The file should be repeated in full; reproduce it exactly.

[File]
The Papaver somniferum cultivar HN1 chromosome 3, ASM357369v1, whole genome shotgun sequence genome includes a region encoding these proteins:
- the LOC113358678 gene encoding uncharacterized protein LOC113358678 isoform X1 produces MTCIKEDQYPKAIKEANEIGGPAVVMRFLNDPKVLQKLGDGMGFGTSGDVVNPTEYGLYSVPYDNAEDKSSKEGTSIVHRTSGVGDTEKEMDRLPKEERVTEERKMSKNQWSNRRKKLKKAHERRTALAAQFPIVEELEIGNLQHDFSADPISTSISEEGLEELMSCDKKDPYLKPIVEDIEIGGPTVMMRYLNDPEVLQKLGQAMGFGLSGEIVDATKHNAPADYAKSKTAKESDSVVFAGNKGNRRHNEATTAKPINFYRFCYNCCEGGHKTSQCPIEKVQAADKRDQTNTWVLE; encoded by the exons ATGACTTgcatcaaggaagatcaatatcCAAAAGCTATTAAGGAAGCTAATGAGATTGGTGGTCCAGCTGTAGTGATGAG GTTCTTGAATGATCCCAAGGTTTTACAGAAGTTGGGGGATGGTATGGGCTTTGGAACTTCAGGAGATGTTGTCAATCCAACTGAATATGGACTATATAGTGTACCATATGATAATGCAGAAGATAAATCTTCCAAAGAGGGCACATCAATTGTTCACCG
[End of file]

The Papaver somniferum cultivar HN1 chromosome 3, ASM357369v1, whole genome shotgun sequence genome includes a region encoding these proteins:
- the LOC113358678 gene encoding uncharacterized protein LOC113358678 isoform X1 produces MTCIKEDQYPKAIKEANEIGGPAVVMRFLNDPKVLQKLGDGMGFGTSGDVVNPTEYGLYSVPYDNAEDKSSKEGTSIVHRTSGVGDTEKEMDRLPKEERVTEERKMSKNQWSNRRKKLKKAHERRTALAAQFPIVEELEIGNLQHDFSADPISTSISEEGLEELMSCDKKDPYLKPIVEDIEIGGPTVMMRYLNDPEVLQKLGQAMGFGLSGEIVDATKHNAPADYAKSKTAKESDSVVFAGNKGNRRHNEATTAKPINFYRFCYNCCEGGHKTSQCPIEKVQAADKRDQTNTWVLE; encoded by the exons ATGACTTgcatcaaggaagatcaatatcCAAAAGCTATTAAGGAAGCTAATGAGATTGGTGGTCCAGCTGTAGTGATGAG GTTCTTGAATGATCCCAAGGTTTTACAGAAGTTGGGGGATGGTATGGGCTTTGGAACTTCAGGAGATGTTGTCAATCCAACTGAATATGGACTATATAGTGTACCATATGATAATGCAGAAGATAAATCTTCCAAAGAGGGCACATCAATTGTTCACCG